Hae Min Jung Good Life Nature Activity at FLMNH

Introduction

All the individuals are a part of nature and the particular ecosystem to which they belong. To protect the environment, one may be aware of the history of the surrounding objects and how it all function in the world. Natural history museums, and particularly the one in Florida, give a significant information to the respondents of how beautiful is nature and why it should be protected. The halls of the museum are connected to the cultural identity of people and their interpersonal connections.

Nature on Display

Natural history museums are the particular cultural objects which are created with the aim to appeal to the historical roots of people, as well as to connect it to the natural processes which occur in the environment. The exhibitions in the Florida Museum of Natural History are splendid and informative, which makes the objects of the place valuable in their educational context. One of such exhibitions particularly appealing to me and the spheres of my interest. It is dedicated to the crafting ethnic identity in the Andes, and Mesoamerica highlighted from the Doughty Folk Art Collection. The design of the exhibit appeals to those part of the American history which had been far before the Columbus discovered the new World and the indigenous people became the foreigners on their land. The exhibit captured my attention with an important number scientific objects and the informational signs for them which one cannot found in any other museum in the US? I have learned about the lives and work of the Midden people who had the representation with Inka, Aztec, Maya, and other cultures, who were conquered by Spain in the early 16th century. I found it enjoyable to walk inside the museum and feel the emotional and mind transportation to the old times centuries and centuries ago.

Nature and Ethics

I agree with Leopold’s statement that people should view themselves as members of the “biotic community” rather than as “conquerors of the land.” (Meine & Knight, 1999). In this regard, it is important to form the nature history museums in that way where the respondents may interact with the objects and feel like a part of the environment as a complicated system. The Natural History Museum partly provided me the opportunity to experience nature in ways that Leopold recommends. The reason for it is that I needed to observe more connections of the exhibitions of the indigenous people to the identity of the country. At the same time, I was thinking about my ancestors who may live centuries ago on the land. I imagined the situation where the Aztec representative came by the time machine to the year 2017. I felt uncomfortable cause I imagined tears and sorrow of the person who lived in harmony with the nature of the own territory. The other people reacted differently to the exhibits, but most of them showed curiosity on their faces. In addition to this, Natural History Museum contains a considerable number of infographics and the original objects that allowed the visitors to the museum to connect with nature. For instance, I admired the installation dedicated to the butterflies and their unique features. When you see such an objects, the feeling of protecting the nature objects from their distinction always arises in my mind.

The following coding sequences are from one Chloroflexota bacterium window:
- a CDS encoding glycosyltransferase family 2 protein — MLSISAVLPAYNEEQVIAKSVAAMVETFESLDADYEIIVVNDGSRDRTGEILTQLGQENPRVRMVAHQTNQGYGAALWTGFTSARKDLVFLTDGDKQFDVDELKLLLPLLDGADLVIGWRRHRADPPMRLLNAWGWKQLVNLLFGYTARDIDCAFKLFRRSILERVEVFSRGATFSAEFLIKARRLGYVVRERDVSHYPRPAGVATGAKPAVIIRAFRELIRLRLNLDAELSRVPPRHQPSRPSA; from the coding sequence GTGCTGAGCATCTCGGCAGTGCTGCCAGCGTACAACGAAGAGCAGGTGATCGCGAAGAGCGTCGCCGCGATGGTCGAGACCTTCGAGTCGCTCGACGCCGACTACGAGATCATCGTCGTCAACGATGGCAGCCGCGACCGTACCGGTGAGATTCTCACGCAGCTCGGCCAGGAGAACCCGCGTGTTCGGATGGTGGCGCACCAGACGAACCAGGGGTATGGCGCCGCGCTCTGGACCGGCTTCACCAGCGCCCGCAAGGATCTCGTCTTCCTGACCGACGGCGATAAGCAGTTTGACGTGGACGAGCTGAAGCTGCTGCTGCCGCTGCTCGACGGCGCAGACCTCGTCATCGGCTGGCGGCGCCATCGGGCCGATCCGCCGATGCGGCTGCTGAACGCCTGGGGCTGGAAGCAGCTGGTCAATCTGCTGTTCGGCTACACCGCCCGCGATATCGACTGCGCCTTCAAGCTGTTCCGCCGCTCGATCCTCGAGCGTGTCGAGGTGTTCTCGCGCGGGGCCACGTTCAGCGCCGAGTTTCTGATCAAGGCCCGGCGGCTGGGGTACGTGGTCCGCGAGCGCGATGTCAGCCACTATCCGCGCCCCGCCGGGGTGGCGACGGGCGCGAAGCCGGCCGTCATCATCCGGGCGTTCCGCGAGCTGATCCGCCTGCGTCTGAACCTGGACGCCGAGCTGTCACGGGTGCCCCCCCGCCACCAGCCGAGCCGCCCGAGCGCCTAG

Nature and the Human Spirit:

The Natural History Museum is significantly helpful in making the step out of our ordinary lives. It does not contain the objects of the modern history and current pop-art installations. Instead, the museum offers the spectators to see the world without a make-up and decorations. It helps us better understand who we are because the exhibits give the opportunities to view the nature step by step, from the early beginning of the history of the living things in the world. In such precious moments, I do understand how small I am comparing to the large and unique nature representatives. At the same time, I realize how easy people can destroy the environment which results in the adverse impact on the eco-systems in the world.

References

Meine, C. D., and Knight, R. L. (1999). The Essential Aldo Leopold: Quotations and Commentaries. University of Wisconsin Press. Print.

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